Bubble, bubble, boil and trouble.....
March 15, 2005 12:24 PM   Subscribe

Recent bubbles offer first confirmed desktop plasma generation through sonoluminesence. You remember sonoluminesence right? Responsible for brilliant shrimp, and skinny people...
posted by johnjoe (12 comments total)
Ok, so readin ghte article, it states that the bubbles reached a temperature of 15,000 C°, hotter that most stars. So why didn't the lab explode? My understanding of the laws of thermal dynamics is limited to what I was awake for in 2nd year physics, but last I checked, when you heat something up that much, that rapidly, you end up with energy being expended in some manner, usually in the form of a gas expanding. Are they saying that it all got converted to light and just flashed breifly with no sudden expanse of the liquid or gas? Generally, you heat up something, and it will expand. I'm just saying. Some more up on the whole deal got something for me to smack my forehead with?
posted by daq at 12:43 PM on March 15, 2005

The bubbles are very hot, but also very, very small.
posted by blue mustard at 12:46 PM on March 15, 2005

Very, very small.
posted by TwelveTwo at 12:50 PM on March 15, 2005

posted by freebird at 1:02 PM on March 15, 2005

First link seems to be broken.........
posted by krash2fast at 1:46 PM on March 15, 2005

My summary and thoughts on a previous post on the Oak Ridge results.
posted by fatllama at 2:27 PM on March 15, 2005

daq, the liquid is actually chilled to very near freezing. The bubbles are far from thermal equilibrium, so the high temperatures only exist in tiny places for billionths of a second. You have the cause/effect relationship here backwards: the heat is generated by compressing the bubbles with sound waves. The flashes of light account for a small portion of the energy involved, but are nearly coincident with the acoustic collapse.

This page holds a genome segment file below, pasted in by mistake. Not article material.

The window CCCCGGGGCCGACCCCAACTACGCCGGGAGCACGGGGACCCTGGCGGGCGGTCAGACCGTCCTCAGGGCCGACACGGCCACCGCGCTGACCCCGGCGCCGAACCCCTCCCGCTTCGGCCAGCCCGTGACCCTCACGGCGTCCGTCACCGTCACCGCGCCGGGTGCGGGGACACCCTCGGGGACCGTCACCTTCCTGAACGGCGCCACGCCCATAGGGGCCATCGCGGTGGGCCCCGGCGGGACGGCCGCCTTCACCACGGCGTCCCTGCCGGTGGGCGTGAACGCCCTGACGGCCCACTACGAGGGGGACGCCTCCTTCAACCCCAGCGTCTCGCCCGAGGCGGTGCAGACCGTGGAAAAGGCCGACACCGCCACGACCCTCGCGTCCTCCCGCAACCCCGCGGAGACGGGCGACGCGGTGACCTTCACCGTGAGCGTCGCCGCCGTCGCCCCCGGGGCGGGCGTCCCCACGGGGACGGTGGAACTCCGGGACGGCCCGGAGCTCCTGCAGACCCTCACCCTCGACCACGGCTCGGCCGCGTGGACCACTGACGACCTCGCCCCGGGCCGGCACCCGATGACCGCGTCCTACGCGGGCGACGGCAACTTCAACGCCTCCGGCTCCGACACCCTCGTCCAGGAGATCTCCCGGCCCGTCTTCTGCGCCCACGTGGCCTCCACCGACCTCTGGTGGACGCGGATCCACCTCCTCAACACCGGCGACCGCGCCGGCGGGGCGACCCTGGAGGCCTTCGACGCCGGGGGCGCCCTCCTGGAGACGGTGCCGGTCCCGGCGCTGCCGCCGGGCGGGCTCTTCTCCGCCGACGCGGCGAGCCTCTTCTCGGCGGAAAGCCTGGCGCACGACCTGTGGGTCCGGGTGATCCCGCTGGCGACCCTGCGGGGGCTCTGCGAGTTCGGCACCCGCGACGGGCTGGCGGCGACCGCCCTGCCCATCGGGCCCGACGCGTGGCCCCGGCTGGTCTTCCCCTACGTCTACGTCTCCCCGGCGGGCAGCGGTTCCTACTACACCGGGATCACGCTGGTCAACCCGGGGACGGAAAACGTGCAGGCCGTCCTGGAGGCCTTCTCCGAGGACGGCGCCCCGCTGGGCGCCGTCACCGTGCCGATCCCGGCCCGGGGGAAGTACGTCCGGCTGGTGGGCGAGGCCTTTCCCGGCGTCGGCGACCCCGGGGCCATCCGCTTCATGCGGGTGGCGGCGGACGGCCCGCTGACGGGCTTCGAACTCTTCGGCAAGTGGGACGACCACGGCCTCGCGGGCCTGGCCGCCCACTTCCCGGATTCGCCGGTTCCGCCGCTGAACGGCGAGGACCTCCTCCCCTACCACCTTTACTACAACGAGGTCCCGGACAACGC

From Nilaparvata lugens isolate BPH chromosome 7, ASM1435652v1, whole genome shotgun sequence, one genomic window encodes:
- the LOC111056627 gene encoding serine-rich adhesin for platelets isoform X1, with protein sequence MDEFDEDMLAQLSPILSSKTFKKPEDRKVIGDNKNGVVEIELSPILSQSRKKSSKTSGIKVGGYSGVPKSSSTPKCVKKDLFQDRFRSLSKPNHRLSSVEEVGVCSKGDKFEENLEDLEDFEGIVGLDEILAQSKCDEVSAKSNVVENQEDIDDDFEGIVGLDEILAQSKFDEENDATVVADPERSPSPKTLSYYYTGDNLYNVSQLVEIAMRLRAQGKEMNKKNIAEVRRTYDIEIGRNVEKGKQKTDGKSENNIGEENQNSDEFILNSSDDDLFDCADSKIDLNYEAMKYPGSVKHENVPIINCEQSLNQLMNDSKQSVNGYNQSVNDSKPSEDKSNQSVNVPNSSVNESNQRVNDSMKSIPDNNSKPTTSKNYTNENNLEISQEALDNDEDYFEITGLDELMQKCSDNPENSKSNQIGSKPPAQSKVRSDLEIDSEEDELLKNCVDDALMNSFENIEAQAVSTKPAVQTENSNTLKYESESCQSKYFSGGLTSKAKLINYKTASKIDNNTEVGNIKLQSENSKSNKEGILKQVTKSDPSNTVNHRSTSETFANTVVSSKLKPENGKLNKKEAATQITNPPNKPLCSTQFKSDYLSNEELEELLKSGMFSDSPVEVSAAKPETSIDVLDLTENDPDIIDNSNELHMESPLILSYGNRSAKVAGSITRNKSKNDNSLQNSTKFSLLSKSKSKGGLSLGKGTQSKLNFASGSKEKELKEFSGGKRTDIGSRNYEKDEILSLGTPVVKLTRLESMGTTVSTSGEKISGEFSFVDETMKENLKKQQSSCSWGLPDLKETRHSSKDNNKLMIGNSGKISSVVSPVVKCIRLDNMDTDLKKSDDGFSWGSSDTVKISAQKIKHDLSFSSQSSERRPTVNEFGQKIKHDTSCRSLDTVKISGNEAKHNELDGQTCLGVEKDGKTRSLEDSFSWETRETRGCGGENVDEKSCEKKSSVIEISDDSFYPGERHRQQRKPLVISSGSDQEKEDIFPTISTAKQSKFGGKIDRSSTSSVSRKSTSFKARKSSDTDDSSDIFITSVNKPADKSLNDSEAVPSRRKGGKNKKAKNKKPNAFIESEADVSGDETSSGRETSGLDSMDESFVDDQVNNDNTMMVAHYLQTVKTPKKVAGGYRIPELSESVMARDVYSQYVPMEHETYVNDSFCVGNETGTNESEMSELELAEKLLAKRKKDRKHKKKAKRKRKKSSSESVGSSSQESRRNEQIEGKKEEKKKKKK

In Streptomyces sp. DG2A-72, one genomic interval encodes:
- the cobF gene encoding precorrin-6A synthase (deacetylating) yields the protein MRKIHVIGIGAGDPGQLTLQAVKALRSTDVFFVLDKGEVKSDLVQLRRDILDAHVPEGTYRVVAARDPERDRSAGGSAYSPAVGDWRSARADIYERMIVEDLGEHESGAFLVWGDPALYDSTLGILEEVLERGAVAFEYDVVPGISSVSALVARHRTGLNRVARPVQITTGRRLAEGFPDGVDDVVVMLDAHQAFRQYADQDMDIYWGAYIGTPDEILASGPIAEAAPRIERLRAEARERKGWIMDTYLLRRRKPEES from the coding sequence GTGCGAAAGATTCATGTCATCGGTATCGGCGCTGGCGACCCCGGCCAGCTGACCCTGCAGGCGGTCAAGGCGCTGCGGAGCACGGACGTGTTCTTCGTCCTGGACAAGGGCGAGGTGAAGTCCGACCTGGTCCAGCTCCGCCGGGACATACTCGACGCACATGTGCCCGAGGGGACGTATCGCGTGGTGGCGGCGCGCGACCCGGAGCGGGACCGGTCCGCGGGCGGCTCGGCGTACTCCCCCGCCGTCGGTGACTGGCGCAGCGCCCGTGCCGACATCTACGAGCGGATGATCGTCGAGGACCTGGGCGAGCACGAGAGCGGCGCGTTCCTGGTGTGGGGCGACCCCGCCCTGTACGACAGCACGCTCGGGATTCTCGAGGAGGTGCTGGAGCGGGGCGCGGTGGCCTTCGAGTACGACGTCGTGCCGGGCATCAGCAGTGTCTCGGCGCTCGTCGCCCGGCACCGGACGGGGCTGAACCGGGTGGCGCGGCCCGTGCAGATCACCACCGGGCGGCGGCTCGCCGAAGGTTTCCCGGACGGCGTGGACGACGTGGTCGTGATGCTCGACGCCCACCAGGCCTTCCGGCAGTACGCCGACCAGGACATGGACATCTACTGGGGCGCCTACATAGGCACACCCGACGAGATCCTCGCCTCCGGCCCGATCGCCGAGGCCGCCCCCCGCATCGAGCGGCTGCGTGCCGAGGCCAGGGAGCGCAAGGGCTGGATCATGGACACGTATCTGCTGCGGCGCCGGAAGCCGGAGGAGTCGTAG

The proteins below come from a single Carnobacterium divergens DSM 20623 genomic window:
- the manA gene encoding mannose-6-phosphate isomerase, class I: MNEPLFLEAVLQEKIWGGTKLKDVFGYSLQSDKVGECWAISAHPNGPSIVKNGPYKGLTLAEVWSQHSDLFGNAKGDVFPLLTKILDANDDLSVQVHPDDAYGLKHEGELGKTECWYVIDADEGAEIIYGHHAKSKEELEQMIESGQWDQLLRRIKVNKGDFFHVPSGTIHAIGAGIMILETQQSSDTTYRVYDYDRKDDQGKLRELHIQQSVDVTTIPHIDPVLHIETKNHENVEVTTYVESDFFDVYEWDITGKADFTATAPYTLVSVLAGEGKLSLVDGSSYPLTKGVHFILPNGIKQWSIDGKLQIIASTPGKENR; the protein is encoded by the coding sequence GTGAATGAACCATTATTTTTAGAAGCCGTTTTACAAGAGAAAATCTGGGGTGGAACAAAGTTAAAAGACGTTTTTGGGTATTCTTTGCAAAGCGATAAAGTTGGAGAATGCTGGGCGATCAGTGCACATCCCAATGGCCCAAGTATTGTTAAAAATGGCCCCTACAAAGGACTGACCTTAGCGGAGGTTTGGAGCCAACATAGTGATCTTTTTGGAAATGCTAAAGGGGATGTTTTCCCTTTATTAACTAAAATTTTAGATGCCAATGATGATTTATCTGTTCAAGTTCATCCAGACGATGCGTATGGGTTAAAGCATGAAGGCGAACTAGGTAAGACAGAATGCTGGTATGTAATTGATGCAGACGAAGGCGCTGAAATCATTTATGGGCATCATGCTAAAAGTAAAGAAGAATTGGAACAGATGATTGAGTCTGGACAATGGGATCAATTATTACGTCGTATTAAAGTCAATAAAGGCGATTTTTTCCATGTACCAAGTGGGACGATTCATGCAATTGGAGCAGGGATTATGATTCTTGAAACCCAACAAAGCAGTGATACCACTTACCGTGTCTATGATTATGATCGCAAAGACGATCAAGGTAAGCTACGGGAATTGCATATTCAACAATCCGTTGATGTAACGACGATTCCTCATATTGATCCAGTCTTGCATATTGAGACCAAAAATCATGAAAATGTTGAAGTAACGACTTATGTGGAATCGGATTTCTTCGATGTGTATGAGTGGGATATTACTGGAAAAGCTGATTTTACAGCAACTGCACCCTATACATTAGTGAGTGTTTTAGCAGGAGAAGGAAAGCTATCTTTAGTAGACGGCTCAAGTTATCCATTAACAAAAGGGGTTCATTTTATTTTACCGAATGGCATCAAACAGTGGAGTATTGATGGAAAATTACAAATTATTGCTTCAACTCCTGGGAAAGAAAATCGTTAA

In principle, one extracts energy from this system not by directly tapping the heat from the bubbles but fromhot neutrons and fusion by-products that might result at those high temperatures.
posted by fatllama at 2:34 PM on March 15, 2005

The first link still works for me, but, for those interested, another good description of the results
is available at sciencenews.

Oh, and apologies for the misspellings in the original post, it's sonoluminescence, not sonoluminesence.

I recognize this is a bit sciencenewsfilterish, but how cool is plasma generated from sonic resonance?
While not as wow-factor as the somewhat controversial Taleyarkhan papers claiming observation of fusion (cf. the post fatllama links to) the clear signal of ionization is significant in its own right. It's nice that it also offers some cheer to the sonolumi fusion hopefuls.
posted by johnjoe at 3:11 PM on March 15, 2005

Yes, I agree that this is very cool.
posted by buriednexttoyou at 3:34 PM on March 15, 2005

It's so cool....
....it's HELLA COOL!!!
posted by The Infamous Jay at 4:39 PM on March 15, 2005

I don't mean to burst your bubble, but...

This is incredibly cool (hot)!! I've always been fascinated by supercavitation (think superfast - 200+mph torpedoes), but never considered cavitation by other than purely mechanical means.

Super duper neato!
posted by zerokey at 5:14 PM on March 15, 2005

Yeah, bubble fusion. To me this seems like the path we should be going down towards getting fusion working as a power source. Not these googol-billion dollar tokamaks with frikkin' laser beams. I want my Mr. Fusion.
posted by todbot at 1:19 AM on March 18, 2005

« Older Burnt Offerings   |   mayor curley is the milkman of human kindness for... Newer »

This thread has been archived and is closed to new comments